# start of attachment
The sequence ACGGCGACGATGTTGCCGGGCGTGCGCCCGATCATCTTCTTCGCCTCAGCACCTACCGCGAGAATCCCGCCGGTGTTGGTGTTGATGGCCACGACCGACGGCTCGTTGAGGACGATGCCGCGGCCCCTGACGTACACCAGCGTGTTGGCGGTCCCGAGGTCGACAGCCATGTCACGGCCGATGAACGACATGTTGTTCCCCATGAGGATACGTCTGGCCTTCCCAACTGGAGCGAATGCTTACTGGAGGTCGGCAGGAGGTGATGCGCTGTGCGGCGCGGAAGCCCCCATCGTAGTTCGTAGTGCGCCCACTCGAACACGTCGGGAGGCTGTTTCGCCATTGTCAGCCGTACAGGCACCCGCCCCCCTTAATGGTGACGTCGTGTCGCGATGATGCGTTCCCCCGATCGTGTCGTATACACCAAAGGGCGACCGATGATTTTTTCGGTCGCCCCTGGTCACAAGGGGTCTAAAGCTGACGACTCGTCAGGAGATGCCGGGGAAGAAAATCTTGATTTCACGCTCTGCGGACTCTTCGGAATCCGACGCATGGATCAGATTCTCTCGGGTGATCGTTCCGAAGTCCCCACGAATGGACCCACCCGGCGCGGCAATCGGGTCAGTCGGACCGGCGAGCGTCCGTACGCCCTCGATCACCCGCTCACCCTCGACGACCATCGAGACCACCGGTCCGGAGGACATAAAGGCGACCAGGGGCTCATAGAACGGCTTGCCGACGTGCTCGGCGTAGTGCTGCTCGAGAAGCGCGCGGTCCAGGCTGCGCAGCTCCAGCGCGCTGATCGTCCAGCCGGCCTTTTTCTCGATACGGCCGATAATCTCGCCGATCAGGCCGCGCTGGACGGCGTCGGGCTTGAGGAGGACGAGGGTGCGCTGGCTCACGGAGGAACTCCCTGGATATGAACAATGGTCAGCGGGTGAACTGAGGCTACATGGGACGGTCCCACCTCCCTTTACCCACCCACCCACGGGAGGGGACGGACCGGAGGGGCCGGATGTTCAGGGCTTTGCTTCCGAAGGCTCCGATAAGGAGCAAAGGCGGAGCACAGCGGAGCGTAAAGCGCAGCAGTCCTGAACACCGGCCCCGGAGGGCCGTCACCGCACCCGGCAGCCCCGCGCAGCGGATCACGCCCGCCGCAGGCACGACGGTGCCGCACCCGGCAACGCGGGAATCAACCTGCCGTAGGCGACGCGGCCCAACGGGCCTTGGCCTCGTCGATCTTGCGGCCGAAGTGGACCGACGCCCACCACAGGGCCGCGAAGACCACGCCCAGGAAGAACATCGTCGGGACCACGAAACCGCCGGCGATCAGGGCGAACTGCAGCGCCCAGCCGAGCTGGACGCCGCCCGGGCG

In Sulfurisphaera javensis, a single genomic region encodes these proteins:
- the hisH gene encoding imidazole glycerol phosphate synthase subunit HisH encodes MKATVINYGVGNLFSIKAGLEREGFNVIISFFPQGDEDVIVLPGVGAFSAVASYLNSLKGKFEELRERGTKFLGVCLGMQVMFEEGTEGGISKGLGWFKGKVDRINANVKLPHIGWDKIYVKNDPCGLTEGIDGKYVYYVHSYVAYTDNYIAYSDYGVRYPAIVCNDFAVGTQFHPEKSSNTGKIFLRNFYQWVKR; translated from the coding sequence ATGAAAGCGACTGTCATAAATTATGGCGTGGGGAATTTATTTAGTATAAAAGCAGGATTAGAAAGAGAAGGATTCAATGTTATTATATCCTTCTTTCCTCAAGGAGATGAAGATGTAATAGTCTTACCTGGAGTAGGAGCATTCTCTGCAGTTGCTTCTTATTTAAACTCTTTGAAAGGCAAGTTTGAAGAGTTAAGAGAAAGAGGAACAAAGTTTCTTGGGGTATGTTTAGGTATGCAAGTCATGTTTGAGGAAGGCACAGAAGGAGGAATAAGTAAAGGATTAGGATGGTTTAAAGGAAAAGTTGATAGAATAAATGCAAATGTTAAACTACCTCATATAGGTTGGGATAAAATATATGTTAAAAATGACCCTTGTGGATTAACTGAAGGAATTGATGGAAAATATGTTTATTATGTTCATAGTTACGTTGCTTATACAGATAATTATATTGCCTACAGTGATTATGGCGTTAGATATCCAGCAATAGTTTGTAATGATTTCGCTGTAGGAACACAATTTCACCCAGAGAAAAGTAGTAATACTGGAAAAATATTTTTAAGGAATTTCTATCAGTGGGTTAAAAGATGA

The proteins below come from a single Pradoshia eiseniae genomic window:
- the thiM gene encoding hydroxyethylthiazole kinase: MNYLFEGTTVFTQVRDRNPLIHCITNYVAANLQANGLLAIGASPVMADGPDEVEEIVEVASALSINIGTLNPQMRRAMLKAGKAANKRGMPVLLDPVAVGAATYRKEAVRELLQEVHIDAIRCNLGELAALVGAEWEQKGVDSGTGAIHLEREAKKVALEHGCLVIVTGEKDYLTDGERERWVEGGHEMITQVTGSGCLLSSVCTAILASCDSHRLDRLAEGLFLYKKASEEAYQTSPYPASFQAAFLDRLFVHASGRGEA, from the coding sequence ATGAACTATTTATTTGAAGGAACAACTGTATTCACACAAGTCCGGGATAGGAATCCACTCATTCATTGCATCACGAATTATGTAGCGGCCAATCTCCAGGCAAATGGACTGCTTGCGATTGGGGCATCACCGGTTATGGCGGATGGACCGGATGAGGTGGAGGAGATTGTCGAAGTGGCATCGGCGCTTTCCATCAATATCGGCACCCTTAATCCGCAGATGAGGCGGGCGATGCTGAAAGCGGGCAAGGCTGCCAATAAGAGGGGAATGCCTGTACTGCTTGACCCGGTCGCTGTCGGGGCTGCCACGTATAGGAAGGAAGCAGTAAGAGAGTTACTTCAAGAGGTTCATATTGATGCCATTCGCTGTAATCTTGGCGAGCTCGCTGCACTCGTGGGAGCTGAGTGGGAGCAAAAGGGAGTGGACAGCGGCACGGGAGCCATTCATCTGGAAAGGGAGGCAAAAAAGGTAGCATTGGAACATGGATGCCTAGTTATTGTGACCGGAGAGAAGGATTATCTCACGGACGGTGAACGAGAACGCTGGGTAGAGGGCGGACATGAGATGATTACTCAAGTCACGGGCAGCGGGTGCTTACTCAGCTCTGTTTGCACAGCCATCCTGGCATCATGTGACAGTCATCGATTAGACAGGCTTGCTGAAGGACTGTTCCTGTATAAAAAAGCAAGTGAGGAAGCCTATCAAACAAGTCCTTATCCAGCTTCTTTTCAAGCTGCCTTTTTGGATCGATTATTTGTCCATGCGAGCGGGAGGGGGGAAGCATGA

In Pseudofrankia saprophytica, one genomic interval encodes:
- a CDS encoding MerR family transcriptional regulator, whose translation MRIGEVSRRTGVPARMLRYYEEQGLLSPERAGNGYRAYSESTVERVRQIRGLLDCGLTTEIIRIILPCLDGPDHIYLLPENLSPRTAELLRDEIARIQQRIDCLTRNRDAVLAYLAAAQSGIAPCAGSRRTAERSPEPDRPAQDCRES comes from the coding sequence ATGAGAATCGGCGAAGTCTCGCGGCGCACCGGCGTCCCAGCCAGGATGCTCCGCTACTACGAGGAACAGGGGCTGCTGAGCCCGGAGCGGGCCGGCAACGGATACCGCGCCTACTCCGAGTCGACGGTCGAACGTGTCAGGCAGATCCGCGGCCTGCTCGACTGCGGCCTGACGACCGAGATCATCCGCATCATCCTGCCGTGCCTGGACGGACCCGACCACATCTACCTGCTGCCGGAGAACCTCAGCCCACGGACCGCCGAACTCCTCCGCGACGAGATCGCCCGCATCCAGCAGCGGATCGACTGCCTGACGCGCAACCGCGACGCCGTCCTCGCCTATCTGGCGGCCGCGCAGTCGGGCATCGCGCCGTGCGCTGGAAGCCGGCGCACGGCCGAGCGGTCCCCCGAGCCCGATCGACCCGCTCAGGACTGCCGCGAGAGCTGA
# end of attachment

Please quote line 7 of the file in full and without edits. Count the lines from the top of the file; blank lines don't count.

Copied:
- a CDS encoding MerR family transcriptional regulator, whose translation MRIGEVSRRTGVPARMLRYYEEQGLLSPERAGNGYRAYSESTVERVRQIRGLLDCGLTTEIIRIILPCLDGPDHIYLLPENLSPRTAELLRDEIARIQQRIDCLTRNRDAVLAYLAAAQSGIAPCAGSRRTAERSPEPDRPAQDCRES comes from the coding sequence ATGAGAATCGGCGAAGTCTCGCGGCGCACCGGCGTCCCAGCCAGGATGCTCCGCTACTACGAGGAACAGGGGCTGCTGAGCCCGGAGCGGGCCGGCAACGGATACCGCGCCTACTCCGAGTCGACGGTCGAACGTGTCAGGCAGATCCGCGGCCTGCTCGACTGCGGCCTGACGACCGAGATCATCCGCATCATCCTGCCGTGCCTGGACGGACCCGACCACATCTACCTGCTGCCGGAGAACCTCAGCCCACGGACCGCCGAACTCCTCCGCGACGAGATCGCCCGCATCCAGCAGCGGATCGACTGCCTGACGCGCAACCGCGACGCCGTCCTCGCCTATCTGGCGGCCGCGCAGTCGGGCATCGCGCCGTGCGCTGGAAGCCGGCGCACGGCCGAGCGGTCCCCCGAGCCCGATCGACCCGCTCAGGACTGCCGCGAGAGCTGA